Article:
“For London’s commuters, travelling on the Victorian railway viaducts running along the south bank of the River Thames creates a moving stage set, revealing exciting perspectives of the urban fabric. The latest addition to this scene is Faraday House, clad in “Nordic Royal” golden copper alloy – a golden bolt of energy announcing the regeneration of the iconic Battersea Power Station.”
Faraday House is a residential building, designed by architects dRMM, forming part of the first exciting chapter in the regeneration of Battersea Power Station. Sitting on the banks of the River Thames and adjacent to Battersea Park, the building occupies a prime site at the junction of the north-south rail line into Victoria Station and the Thames – and its design responds to this unique setting.
It forms the western edge of the overall masterplan, closing the courtyard formed by the adjacent glass building designed by SimpsonHaugh and Partners, and which provides a contrasting backdrop with dramatic reflections.
Close view of gold-coloured copper walls of Faraday House located in London, UK. Walls are clad in Nordic Royal Copper by Nordic Copper and Aurubis. The building is cascading upwards. Photo is taken from a low angle. Building has multiple floors. It is daytime outside and some clouds are visible in the sky.

Photo: Andy Stagg

Strong contextual response

dRMM’s collaboration with SimpsonHaugh and Partners is the result of a competition process demonstrating that two contrasting buildings can be a strong response to the diverse context of the Power Station to the east and the railway to the west. Both buildings occupy a unifying podium providing access, service and a public face with retail, offices, restaurants, gym and pool, plus a secluded green courtyard above.

Faraday House’s organisational principle is inspired by Dutch architect Tejo Remy’s ‘You can’t lay down your memory’ set of drawers and the simple joy of stacking matchboxes.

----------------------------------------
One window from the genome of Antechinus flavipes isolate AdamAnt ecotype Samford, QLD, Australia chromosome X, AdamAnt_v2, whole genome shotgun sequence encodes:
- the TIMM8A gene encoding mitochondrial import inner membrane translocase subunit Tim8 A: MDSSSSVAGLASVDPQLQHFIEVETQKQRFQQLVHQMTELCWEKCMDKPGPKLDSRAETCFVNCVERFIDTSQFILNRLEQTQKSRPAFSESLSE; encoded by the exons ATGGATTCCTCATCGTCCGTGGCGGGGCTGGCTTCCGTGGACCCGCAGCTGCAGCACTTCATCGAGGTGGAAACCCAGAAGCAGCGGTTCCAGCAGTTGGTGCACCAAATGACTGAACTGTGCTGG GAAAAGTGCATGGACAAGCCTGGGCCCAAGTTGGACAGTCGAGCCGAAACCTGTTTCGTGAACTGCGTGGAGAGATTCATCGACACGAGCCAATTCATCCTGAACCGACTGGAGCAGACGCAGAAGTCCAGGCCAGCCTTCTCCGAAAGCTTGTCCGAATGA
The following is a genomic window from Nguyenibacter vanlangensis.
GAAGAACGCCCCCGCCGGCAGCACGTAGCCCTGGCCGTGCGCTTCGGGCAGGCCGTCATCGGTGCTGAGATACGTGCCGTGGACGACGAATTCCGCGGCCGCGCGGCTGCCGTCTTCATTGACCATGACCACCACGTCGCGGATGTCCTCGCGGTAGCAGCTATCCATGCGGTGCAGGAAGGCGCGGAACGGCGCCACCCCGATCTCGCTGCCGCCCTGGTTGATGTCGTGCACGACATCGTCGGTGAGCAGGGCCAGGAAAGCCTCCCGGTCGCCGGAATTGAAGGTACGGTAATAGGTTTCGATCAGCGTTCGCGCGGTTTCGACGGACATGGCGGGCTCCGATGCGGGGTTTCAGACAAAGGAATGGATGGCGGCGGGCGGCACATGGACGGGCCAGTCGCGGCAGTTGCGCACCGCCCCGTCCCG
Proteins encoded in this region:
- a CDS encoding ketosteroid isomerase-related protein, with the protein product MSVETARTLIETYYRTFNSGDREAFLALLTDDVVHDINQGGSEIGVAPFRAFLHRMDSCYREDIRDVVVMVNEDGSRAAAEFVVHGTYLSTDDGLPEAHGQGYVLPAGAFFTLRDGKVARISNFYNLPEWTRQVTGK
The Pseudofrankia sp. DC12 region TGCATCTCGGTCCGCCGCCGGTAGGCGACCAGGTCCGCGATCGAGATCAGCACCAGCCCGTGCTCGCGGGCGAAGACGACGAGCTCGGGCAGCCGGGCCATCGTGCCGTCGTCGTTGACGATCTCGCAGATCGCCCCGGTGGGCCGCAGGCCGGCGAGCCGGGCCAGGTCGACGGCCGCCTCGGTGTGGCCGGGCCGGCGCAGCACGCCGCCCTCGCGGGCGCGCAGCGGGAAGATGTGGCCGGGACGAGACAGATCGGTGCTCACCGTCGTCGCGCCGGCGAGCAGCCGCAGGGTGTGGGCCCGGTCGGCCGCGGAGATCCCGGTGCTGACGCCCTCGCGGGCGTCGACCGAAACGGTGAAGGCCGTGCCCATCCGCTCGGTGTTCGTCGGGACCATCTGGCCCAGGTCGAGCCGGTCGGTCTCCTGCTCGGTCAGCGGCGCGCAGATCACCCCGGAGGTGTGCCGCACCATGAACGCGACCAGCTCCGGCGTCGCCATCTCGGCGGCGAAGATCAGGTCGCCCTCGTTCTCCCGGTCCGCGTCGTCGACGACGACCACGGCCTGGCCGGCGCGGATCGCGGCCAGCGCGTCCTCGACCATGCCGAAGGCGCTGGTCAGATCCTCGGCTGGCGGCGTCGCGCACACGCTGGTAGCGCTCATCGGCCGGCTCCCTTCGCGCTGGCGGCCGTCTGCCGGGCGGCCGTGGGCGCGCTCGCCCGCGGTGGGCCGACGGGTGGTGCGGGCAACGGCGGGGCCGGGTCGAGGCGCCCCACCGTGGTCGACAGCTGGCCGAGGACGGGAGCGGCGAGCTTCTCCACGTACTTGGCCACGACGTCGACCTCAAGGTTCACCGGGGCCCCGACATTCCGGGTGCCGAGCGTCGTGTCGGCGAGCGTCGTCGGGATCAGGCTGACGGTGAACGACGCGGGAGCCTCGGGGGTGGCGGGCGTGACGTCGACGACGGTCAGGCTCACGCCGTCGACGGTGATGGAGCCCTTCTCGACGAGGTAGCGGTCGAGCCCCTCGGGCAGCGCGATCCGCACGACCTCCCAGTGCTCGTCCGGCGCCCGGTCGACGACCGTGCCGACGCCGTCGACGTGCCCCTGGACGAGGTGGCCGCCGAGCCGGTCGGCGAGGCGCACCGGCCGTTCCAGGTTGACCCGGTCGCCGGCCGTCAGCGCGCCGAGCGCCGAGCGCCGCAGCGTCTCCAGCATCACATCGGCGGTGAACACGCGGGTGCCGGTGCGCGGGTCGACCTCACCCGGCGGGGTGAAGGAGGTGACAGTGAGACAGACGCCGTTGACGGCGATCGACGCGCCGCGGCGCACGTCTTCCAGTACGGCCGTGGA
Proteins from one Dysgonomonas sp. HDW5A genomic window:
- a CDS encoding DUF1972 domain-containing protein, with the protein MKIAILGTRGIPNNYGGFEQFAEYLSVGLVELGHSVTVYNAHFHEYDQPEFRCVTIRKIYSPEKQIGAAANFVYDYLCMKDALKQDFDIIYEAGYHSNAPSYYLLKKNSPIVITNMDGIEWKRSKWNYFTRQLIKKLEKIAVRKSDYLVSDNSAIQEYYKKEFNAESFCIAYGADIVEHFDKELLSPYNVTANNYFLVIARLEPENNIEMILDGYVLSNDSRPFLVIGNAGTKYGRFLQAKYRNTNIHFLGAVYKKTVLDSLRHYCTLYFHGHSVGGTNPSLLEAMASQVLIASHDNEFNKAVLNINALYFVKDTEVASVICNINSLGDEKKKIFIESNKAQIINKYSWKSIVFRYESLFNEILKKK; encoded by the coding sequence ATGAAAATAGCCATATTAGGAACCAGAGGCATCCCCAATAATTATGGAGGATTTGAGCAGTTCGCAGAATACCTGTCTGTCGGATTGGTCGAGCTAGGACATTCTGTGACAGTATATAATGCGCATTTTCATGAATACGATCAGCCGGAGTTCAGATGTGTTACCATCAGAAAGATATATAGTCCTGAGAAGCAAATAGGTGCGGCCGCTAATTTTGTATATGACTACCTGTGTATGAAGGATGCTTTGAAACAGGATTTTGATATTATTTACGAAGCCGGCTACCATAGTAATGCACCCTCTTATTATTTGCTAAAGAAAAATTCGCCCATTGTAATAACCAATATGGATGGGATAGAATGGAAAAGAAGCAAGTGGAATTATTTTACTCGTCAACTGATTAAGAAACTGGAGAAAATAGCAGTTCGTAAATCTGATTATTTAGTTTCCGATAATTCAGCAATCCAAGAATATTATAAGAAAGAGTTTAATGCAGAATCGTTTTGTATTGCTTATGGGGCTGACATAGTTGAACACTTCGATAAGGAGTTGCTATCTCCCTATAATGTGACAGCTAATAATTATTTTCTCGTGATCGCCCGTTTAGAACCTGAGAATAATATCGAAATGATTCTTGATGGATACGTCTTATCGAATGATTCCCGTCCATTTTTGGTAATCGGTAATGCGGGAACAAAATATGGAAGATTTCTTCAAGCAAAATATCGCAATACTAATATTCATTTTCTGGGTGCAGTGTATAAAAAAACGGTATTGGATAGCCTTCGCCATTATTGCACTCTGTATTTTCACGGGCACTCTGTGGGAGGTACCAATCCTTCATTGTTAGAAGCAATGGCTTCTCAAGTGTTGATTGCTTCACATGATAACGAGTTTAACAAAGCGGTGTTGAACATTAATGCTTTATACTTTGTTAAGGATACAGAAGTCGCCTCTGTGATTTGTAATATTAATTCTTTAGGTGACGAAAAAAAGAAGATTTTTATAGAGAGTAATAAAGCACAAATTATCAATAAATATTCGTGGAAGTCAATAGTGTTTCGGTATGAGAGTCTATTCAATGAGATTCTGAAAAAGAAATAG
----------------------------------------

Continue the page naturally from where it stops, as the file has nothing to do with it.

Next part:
The arrangement of apartments, staggered in plan and section, follows the gentle curve of the railway. The geometry of copper-clad boxes is best experienced from a slow-moving train into Victoria Station – first, unordered like a rock face but then gradually revealing the rational, glazed facades of the apartments viewed side-on.

Single natural material

A single material cladding all external facades emphasises the power of the complex geometry. The “Nordic Royal” golden copper alloy ages gracefully without losing its radiance. It is a natural material and, like the brick of the Power Station, it will change over time. The entire building, including recesses and soffits, was set out so the standing seam copper alloy enwraps the volumes, but without complicated detailing and visual distractions. Its trays were hand-formed on site from large coils and contrast with the sharp glass of the neighbouring building.

The manual process and natural material give Faraday House a soft appearance while its shining copper alloy finished forms are a fitting reference to the ‘Faraday shield’ of scientist Michael Faraday, after whom the building was named and, without whose discoveries in the 1830s, power stations like Battersea could not have been created and operated.

Logical layout

The 113 apartments are arranged in clusters of three, around five cores, on eight floors. Staircases and lifts are pushed to the façade to give natural light, views and orientation to the residents. The design of the cores maximises efficiency and allows dual aspect apartments to the sides with a smaller apartment occupying the space between. Long views across the railway and the Thames contrast with the intimacy of the courtyard. Each apartment is designed with full-width balconies forming the geometrical expression of the building.

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